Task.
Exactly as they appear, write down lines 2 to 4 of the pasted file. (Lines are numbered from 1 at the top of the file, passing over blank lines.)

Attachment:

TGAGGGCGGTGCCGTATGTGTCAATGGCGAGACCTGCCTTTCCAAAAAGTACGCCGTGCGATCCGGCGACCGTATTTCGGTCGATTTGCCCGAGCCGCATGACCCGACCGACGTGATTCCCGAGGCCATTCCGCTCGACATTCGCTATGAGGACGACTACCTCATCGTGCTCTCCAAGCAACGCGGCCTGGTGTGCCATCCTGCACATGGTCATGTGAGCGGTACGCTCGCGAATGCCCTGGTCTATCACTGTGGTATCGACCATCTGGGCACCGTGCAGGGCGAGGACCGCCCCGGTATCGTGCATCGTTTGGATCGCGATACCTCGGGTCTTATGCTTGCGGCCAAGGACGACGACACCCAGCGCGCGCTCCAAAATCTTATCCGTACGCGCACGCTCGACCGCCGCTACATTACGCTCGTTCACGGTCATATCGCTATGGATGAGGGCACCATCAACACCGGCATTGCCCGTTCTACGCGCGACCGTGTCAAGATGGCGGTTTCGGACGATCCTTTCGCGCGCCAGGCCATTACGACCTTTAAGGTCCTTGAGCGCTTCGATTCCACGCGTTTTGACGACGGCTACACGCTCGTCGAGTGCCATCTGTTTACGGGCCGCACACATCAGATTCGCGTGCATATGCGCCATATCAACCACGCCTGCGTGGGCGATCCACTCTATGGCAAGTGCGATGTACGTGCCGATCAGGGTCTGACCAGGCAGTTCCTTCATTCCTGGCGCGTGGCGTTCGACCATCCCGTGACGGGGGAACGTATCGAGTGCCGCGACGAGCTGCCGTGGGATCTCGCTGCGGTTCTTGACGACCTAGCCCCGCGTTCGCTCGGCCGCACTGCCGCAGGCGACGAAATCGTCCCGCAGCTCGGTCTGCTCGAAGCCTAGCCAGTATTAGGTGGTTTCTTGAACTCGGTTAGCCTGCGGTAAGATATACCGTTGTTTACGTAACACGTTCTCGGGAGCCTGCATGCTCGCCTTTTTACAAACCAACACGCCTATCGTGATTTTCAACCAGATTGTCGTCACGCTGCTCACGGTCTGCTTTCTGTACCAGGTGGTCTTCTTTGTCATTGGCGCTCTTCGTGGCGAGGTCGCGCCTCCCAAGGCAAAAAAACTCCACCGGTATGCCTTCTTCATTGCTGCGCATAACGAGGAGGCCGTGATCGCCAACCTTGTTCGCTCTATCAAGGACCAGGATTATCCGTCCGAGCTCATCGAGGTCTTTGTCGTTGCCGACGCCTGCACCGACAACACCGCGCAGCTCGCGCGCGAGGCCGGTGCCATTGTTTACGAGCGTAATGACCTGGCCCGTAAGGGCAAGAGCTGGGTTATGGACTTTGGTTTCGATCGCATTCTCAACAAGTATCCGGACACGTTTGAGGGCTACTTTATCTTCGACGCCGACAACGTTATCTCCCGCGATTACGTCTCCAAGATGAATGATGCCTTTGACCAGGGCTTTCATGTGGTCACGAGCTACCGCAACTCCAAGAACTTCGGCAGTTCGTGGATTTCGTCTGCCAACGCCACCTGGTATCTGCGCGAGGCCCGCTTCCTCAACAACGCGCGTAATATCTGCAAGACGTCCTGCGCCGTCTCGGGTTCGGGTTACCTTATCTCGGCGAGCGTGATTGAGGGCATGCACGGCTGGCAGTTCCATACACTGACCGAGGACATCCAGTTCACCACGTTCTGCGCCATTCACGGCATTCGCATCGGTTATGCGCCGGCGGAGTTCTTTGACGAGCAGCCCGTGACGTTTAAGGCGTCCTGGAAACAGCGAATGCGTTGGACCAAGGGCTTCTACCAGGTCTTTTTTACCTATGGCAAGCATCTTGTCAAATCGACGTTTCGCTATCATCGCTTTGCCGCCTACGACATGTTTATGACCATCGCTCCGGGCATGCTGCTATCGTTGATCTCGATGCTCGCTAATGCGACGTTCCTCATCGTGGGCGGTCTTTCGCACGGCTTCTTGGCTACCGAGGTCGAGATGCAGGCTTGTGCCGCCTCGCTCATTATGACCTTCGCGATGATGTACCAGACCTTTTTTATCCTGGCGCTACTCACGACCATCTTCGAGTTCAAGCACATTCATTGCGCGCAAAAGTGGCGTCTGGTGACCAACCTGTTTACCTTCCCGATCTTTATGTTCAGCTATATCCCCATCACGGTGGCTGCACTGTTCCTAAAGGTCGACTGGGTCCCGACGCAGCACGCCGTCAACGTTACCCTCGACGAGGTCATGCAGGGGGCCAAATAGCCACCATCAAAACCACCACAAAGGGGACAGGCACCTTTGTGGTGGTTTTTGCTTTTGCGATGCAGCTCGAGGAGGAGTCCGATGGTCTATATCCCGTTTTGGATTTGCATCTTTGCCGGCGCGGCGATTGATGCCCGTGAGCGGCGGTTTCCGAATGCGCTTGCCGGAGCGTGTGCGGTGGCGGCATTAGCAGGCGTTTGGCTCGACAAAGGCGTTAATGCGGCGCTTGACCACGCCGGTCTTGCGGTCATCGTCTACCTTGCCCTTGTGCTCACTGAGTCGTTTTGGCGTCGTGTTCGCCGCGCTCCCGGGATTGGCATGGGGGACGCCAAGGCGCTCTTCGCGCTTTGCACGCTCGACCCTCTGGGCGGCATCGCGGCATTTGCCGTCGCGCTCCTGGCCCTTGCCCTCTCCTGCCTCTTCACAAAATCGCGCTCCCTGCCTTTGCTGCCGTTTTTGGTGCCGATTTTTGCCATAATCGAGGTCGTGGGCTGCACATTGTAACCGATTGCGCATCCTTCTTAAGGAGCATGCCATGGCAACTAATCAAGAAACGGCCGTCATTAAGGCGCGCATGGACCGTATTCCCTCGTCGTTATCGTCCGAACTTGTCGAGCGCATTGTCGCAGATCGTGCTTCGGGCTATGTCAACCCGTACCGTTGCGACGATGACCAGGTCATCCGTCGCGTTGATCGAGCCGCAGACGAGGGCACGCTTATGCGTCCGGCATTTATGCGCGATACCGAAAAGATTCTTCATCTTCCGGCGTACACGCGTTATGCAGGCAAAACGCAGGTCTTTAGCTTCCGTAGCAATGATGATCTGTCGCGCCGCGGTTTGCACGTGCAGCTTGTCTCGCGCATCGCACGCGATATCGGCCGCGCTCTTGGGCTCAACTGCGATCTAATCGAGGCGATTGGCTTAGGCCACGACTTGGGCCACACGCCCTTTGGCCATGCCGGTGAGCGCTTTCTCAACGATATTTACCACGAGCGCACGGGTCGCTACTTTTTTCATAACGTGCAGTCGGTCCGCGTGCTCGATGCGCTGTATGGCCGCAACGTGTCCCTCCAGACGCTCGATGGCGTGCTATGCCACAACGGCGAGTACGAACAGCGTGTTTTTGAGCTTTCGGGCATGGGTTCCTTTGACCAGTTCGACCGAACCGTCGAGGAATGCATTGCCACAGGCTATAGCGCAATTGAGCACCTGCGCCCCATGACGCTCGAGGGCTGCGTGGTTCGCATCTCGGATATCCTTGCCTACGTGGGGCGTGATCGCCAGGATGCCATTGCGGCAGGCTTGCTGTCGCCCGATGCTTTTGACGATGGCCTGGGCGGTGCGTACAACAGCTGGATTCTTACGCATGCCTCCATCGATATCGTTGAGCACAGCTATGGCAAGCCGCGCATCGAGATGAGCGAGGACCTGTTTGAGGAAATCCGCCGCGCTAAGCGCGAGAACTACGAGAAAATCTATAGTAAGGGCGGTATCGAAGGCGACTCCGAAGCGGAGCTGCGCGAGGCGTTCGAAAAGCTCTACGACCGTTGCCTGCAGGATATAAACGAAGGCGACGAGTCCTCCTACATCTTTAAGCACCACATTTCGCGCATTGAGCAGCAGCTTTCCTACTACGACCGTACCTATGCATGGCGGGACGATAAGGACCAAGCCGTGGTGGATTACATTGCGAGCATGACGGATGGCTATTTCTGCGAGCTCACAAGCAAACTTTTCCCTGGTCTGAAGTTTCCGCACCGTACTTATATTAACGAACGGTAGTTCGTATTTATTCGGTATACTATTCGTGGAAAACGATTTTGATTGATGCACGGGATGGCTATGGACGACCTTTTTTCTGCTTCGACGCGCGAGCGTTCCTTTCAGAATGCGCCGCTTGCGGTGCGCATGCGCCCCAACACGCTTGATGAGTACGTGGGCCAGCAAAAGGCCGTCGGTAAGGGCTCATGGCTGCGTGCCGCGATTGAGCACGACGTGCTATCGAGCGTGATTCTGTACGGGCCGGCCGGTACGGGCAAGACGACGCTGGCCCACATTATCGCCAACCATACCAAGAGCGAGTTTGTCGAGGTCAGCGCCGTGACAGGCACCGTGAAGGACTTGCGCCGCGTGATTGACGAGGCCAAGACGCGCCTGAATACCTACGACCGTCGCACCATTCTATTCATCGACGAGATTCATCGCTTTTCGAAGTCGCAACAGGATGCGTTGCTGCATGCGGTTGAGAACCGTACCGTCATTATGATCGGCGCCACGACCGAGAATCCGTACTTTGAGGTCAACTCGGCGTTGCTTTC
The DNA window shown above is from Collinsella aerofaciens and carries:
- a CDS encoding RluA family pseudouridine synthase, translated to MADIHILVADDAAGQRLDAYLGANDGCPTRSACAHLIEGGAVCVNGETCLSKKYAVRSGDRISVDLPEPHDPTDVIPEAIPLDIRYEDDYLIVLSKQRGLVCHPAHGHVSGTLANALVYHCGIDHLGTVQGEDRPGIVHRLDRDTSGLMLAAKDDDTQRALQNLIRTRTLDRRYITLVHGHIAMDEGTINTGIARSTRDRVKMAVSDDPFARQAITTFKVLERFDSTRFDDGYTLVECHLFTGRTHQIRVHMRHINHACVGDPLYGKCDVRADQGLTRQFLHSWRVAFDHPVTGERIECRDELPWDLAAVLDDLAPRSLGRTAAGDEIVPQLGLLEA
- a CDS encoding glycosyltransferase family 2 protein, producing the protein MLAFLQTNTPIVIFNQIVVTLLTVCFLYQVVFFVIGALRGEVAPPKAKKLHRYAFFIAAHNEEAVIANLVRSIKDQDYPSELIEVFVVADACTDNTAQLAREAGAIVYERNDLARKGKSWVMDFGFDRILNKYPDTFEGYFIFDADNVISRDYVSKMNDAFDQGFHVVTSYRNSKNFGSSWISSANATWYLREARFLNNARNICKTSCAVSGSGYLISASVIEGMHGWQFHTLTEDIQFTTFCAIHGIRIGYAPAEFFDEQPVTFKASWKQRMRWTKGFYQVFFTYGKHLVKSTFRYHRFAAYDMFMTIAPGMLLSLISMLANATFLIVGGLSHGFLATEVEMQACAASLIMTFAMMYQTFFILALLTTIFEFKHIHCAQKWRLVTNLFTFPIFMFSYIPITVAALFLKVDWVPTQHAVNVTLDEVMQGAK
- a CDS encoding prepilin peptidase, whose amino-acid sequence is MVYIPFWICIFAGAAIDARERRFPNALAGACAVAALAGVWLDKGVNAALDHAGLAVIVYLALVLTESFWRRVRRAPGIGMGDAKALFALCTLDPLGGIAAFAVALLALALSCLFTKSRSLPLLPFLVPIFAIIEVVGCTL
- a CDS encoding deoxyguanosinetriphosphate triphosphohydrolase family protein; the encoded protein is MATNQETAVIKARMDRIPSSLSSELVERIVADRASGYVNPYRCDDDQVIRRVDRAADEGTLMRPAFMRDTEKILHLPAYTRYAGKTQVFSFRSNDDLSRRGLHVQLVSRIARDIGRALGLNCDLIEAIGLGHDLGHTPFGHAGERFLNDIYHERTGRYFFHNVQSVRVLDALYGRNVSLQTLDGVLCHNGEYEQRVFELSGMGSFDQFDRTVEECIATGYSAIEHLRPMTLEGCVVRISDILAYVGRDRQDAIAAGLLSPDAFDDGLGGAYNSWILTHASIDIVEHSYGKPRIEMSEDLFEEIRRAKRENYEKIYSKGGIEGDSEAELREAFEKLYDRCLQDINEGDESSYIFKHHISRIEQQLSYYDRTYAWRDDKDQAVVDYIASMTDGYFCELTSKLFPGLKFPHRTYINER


The DNA window shown above is from Collinsella aerofaciens and carries:
- a CDS encoding RluA family pseudouridine synthase, translated to MADIHILVADDAAGQRLDAYLGANDGCPTRSACAHLIEGGAVCVNGETCLSKKYAVRSGDRISVDLPEPHDPTDVIPEAIPLDIRYEDDYLIVLSKQRGLVCHPAHGHVSGTLANALVYHCGIDHLGTVQGEDRPGIVHRLDRDTSGLMLAAKDDDTQRALQNLIRTRTLDRRYITLVHGHIAMDEGTINTGIARSTRDRVKMAVSDDPFARQAITTFKVLERFDSTRFDDGYTLVECHLFTGRTHQIRVHMRHINHACVGDPLYGKCDVRADQGLTRQFLHSWRVAFDHPVTGERIECRDELPWDLAAVLDDLAPRSLGRTAAGDEIVPQLGLLEA
- a CDS encoding glycosyltransferase family 2 protein, producing the protein MLAFLQTNTPIVIFNQIVVTLLTVCFLYQVVFFVIGALRGEVAPPKAKKLHRYAFFIAAHNEEAVIANLVRSIKDQDYPSELIEVFVVADACTDNTAQLAREAGAIVYERNDLARKGKSWVMDFGFDRILNKYPDTFEGYFIFDADNVISRDYVSKMNDAFDQGFHVVTSYRNSKNFGSSWISSANATWYLREARFLNNARNICKTSCAVSGSGYLISASVIEGMHGWQFHTLTEDIQFTTFCAIHGIRIGYAPAEFFDEQPVTFKASWKQRMRWTKGFYQVFFTYGKHLVKSTFRYHRFAAYDMFMTIAPGMLLSLISMLANATFLIVGGLSHGFLATEVEMQACAASLIMTFAMMYQTFFILALLTTIFEFKHIHCAQKWRLVTNLFTFPIFMFSYIPITVAALFLKVDWVPTQHAVNVTLDEVMQGAK